Sue Pickering is a Hobart based artist and musician. While visiting Tasmania I talked to her about her inspirations, living in Hobart and her upcoming exhibition ‘Light Lines’.
When formulating new work what is your process for generating new ideas? Do you look at work by your favourite artists? Do you take inspiration from the natural environment or do the ideas just come?
A little bit of all of those. A lot of my work started out being inspired by music. But over the years it’s fed on itself a little bit. Often a new work will come out of an idea from an old work, a visual idea. But certainly the natural environment in Tasmania is inspirational.
While my work is bordering on abstract, somewhere between abstract and figurative, there’s a musical quality to them. They are not so much descriptive of things, as of ideas.
You’re a highly accomplished musician. Do you feel that your musical talents feed into your art making or are they separated in your mind?
The music itself, not my music but other people’s music that I have experienced as a musician or a listener, feeds into my art making.
You have a beautiful studio. Thank you for letting me see it. What attracted you to this studio?
This studio is here by the generosity of Veronica Stein, who lives in the house upstairs. When she was at art school she had enough time, being a part time student, to think about what to do after art school. She was going to build a tin shed in her backyard and discovered that it was going to cost a lot of money. It was better to put that money towards an extension of the house, that she and her partner Mike live in, and put a studio underneath the living area of the house.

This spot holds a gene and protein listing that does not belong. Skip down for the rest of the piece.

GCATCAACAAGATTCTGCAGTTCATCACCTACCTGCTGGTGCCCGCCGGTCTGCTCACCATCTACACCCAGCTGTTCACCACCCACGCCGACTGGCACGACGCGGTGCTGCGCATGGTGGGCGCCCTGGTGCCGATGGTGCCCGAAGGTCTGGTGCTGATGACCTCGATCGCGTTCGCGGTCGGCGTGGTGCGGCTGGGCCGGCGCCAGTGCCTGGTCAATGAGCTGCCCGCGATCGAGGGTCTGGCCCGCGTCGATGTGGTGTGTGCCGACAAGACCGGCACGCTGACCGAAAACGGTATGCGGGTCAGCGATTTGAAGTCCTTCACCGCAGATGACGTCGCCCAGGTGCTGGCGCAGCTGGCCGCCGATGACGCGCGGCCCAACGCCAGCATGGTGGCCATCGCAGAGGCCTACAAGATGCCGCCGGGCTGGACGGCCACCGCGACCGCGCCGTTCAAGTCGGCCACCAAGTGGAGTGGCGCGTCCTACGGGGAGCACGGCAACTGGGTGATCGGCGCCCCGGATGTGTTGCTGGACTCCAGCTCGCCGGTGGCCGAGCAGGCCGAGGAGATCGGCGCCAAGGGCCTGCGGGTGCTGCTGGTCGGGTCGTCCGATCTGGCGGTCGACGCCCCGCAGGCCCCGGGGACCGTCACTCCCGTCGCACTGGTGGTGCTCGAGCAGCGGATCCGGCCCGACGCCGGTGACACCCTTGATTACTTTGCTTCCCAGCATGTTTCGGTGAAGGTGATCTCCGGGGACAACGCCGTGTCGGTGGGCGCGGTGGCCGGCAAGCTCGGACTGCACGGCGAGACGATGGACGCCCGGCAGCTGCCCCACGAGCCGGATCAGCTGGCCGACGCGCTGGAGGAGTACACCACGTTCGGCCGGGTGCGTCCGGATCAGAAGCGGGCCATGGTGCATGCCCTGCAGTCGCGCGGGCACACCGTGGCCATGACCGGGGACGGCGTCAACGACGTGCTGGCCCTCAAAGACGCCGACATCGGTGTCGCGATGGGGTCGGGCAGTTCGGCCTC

Then she instigated a few other people to come together and share facilities. We went around to second hand shops and bought shelves. She made the sinks. I applied for a group grant to buy a big etching press and we were successful. We got most of the money for that, Veronica and I contributed the rest. So officially that press is owned by six people, but in effect I am the main one using it now. The others just use it when they need to produce big work.
Veronica and I jointly bought this great big old Albion style relief press, which would have been a letter press, or something that they printed wanted posters with. We bought it second hand from somebody who brought it back from the United States.
Is there any thing you particularly enjoy about the studio?
The natural environment of the studio is wonderful. Just the fact that I have the studio and the equipment.
On September 5th you have an exhibition coming up at 146 Artspace. What can we expect from this exhibition? Will it be very different from your other work or a continuation of a similar theme or style?
It be will be a development out of the other work. It’s moving more to the figurative with a couple of prints that look more like landscape then the previous ones have.
The original plan for this work was that it was going to have an exploration using colour. I’m hoping there will be a little bit more of that [exploration of using colour] that is not extremely subtle. But given the time constraints, since I haven’t been well for the last nine months, I’ve just had to go for it and get some work done initially anyway. The colour will develop after the exhibition. The purpose of life is not just to produce art for an exhibition, it’s to produce art.
Do you feel like the Hobart landscape has influenced your work?
Not Hobart, but the Tasmanian landscape. This exhibition was inspired very much by a residency last year at Lake St Claire in the mountains. And that was a follow on from a previous residency in 2005.
I’ll even include one work that, though completed much more recently, was inspired by the 2005 residency.
Any advice for artists starting out?
Make sure you’re making art because you want to make art. If you are not making it because it is important to you and you’re not making things that are meaningful for you and the activity isn’t meaningful for you, then there is not much point doing it.
Susan’s exhibition Light Lines will be opened by Raymond Arnold at 5:30 pm Friday, the 6th of September, at the 146 Artspace, Hobart. It will remain open until the 3rd of October. The residency and work was funded by Arts Tasmania.